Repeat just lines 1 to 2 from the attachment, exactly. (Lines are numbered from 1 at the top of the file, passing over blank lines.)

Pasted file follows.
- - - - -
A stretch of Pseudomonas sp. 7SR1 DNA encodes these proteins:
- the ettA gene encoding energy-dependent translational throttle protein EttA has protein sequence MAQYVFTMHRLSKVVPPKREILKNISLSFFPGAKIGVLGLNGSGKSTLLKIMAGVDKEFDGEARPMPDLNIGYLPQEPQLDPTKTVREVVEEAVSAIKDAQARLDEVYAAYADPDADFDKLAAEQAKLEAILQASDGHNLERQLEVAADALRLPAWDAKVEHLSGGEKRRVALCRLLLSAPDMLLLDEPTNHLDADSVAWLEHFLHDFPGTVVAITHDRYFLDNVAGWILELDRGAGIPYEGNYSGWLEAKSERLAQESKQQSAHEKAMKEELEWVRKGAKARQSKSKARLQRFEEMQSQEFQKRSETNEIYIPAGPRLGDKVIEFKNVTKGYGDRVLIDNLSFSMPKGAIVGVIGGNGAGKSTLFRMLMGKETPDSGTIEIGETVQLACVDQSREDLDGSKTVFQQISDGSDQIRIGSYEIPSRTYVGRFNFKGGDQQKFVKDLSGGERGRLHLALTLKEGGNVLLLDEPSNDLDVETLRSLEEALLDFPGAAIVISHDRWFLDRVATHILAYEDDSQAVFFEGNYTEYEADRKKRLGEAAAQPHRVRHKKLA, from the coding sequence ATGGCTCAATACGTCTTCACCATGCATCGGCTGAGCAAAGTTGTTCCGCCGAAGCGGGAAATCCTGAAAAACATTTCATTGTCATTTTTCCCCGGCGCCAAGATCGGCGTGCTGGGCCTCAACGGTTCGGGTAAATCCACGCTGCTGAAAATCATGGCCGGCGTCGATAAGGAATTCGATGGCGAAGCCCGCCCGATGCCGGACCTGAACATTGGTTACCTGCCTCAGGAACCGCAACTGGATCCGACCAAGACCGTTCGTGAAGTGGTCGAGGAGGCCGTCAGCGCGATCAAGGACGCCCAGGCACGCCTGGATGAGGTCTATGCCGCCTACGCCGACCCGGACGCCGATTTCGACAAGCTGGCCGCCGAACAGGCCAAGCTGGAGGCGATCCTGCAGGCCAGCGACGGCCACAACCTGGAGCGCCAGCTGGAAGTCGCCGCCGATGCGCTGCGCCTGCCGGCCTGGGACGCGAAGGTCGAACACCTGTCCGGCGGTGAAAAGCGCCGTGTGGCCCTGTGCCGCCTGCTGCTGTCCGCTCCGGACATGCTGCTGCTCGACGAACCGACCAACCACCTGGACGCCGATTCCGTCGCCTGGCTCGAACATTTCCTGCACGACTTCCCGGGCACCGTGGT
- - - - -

A stretch of Pseudomonas sp. 7SR1 DNA encodes these proteins:
- the ettA gene encoding energy-dependent translational throttle protein EttA has protein sequence MAQYVFTMHRLSKVVPPKREILKNISLSFFPGAKIGVLGLNGSGKSTLLKIMAGVDKEFDGEARPMPDLNIGYLPQEPQLDPTKTVREVVEEAVSAIKDAQARLDEVYAAYADPDADFDKLAAEQAKLEAILQASDGHNLERQLEVAADALRLPAWDAKVEHLSGGEKRRVALCRLLLSAPDMLLLDEPTNHLDADSVAWLEHFLHDFPGTVVAITHDRYFLDNVAGWILELDRGAGIPYEGNYSGWLEAKSERLAQESKQQSAHEKAMKEELEWVRKGAKARQSKSKARLQRFEEMQSQEFQKRSETNEIYIPAGPRLGDKVIEFKNVTKGYGDRVLIDNLSFSMPKGAIVGVIGGNGAGKSTLFRMLMGKETPDSGTIEIGETVQLACVDQSREDLDGSKTVFQQISDGSDQIRIGSYEIPSRTYVGRFNFKGGDQQKFVKDLSGGERGRLHLALTLKEGGNVLLLDEPSNDLDVETLRSLEEALLDFPGAAIVISHDRWFLDRVATHILAYEDDSQAVFFEGNYTEYEADRKKRLGEAAAQPHRVRHKKLA, from the coding sequence ATGGCTCAATACGTCTTCACCATGCATCGGCTGAGCAAAGTTGTTCCGCCGAAGCGGGAAATCCTGAAAAACATTTCATTGTCATTTTTCCCCGGCGCCAAGATCGGCGTGCTGGGCCTCAACGGTTCGGGTAAATCCACGCTGCTGAAAATCATGGCCGGCGTCGATAAGGAATTCGATGGCGAAGCCCGCCCGATGCCGGACCTGAACATTGGTTACCTGCCTCAGGAACCGCAACTGGATCCGACCAAGACCGTTCGTGAAGTGGTCGAGGAGGCCGTCAGCGCGATCAAGGACGCCCAGGCACGCCTGGATGAGGTCTATGCCGCCTACGCCGACCCGGACGCCGATTTCGACAAGCTGGCCGCCGAACAGGCCAAGCTGGAGGCGATCCTGCAGGCCAGCGACGGCCACAACCTGGAGCGCCAGCTGGAAGTCGCCGCCGATGCGCTGCGCCTGCCGGCCTGGGACGCGAAGGTCGAACACCTGTCCGGCGGTGAAAAGCGCCGTGTGGCCCTGTGCCGCCTGCTGCTGTCCGCTCCGGACATGCTGCTGCTCGACGAACCGACCAACCACCTGGACGCCGATTCCGTCGCCTGGCTCGAACATTTCCTGCACGACTTCCCGGGCACCGTGGT